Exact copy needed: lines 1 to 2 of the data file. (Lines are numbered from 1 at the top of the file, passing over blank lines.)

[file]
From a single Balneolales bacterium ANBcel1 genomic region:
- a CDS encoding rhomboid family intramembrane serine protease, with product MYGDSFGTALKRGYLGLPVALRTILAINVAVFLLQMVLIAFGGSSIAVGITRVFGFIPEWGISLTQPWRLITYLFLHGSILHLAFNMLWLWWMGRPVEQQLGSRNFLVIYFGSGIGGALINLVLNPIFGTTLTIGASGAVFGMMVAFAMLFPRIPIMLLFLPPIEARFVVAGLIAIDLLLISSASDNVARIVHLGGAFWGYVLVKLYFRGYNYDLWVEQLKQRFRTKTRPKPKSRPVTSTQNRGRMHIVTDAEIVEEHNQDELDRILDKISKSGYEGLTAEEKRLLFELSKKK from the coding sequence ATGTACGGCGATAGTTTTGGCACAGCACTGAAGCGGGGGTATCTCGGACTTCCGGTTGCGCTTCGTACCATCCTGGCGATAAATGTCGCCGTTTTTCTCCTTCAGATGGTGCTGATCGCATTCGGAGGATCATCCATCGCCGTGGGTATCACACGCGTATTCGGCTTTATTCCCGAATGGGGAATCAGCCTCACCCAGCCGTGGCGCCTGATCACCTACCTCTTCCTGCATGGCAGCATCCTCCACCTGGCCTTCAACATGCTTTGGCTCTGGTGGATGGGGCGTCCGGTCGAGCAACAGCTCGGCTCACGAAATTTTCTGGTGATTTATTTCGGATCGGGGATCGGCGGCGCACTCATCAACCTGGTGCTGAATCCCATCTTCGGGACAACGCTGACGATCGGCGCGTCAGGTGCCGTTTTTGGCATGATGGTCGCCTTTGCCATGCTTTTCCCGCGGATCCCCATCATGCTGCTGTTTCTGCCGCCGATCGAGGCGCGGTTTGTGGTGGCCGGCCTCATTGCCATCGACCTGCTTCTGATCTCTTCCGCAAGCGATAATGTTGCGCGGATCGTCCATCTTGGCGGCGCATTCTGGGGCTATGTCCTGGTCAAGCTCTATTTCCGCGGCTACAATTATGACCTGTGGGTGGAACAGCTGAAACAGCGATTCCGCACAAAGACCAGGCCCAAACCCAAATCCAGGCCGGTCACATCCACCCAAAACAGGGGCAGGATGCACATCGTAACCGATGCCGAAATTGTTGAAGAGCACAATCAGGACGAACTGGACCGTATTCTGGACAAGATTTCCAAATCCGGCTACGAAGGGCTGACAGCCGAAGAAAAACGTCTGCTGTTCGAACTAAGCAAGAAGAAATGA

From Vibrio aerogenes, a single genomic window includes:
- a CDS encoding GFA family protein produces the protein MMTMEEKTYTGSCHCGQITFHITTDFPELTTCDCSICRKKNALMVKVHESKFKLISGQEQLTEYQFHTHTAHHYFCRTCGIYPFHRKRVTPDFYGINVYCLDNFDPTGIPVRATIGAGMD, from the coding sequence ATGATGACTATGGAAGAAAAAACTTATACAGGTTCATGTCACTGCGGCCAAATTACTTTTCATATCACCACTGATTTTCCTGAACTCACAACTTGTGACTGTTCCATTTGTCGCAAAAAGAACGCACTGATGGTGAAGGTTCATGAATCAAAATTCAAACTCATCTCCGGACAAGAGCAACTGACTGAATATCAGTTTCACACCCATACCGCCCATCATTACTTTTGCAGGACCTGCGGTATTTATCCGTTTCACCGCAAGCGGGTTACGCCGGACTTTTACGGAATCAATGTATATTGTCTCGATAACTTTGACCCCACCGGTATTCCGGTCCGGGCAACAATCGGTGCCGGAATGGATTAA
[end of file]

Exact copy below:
From a single Balneolales bacterium ANBcel1 genomic region:
- a CDS encoding rhomboid family intramembrane serine protease, with product MYGDSFGTALKRGYLGLPVALRTILAINVAVFLLQMVLIAFGGSSIAVGITRVFGFIPEWGISLTQPWRLITYLFLHGSILHLAFNMLWLWWMGRPVEQQLGSRNFLVIYFGSGIGGALINLVLNPIFGTTLTIGASGAVFGMMVAFAMLFPRIPIMLLFLPPIEARFVVAGLIAIDLLLISSASDNVARIVHLGGAFWGYVLVKLYFRGYNYDLWVEQLKQRFRTKTRPKPKSRPVTSTQNRGRMHIVTDAEIVEEHNQDELDRILDKISKSGYEGLTAEEKRLLFELSKKK from the coding sequence ATGTACGGCGATAGTTTTGGCACAGCACTGAAGCGGGGGTATCTCGGACTTCCGGTTGCGCTTCGTACCATCCTGGCGATAAATGTCGCCGTTTTTCTCCTTCAGATGGTGCTGATCGCATTCGGAGGATCATCCATCGCCGTGGGTATCACACGCGTATTCGGCTTTATTCCCGAATGGGGAATCAGCCTCACCCAGCCGTGGCGCCTGATCACCTACCTCTTCCTGCATGGCAGCATCCTCCACCTGGCCTTCAACATGCTTTGGCTCTGGTGGATGGGGCGTCCGGTCGAGCAACAGCTCGGCTCACGAAATTTTCTGGTGATTTATTTCGGATCGGGGATCGGCGGCGCACTCATCAACCTGGTGCTGAATCCCATCTTCGGGACAACGCTGACGATCGGCGCGTCAGGTGCCGTTTTTGGCATGATGGTCGCCTTTGCCATGCTTTTCCCGCGGATCCCCATCATGCTGCTGTTTCTGCCGCCGATCGAGGCGCGGTTTGTGGTGGCCGGCCTCATTGCCATCGACCTGCTTCTGATCTCTTCCGCAAGCGATAATGTTGCGCGGATCGTCCATCTTGGCGGCGCATTCTGGGGCTATGTCCTGGTCAAGCTCTATTTCCGCGGCTACAATTATGACCTGTGGGTGGAACAGCTGAAACAGCGATTCCGCACAAAGACCAGGCCCAAACCCAAATCCAGGCCGGTCACATCCACCCAAAACAGGGGCAGGATGCACATCGTAACCGATGCCGAAATTGTTGAAGAGCACAATCAGGACGAACTGGACCGTATTCTGGACAAGATTTCCAAATCCGGCTACGAAGGGCTGACAGCCGAAGAAAAACGTCTGCTGTTCGAACTAAGCAAGAAGAAATGA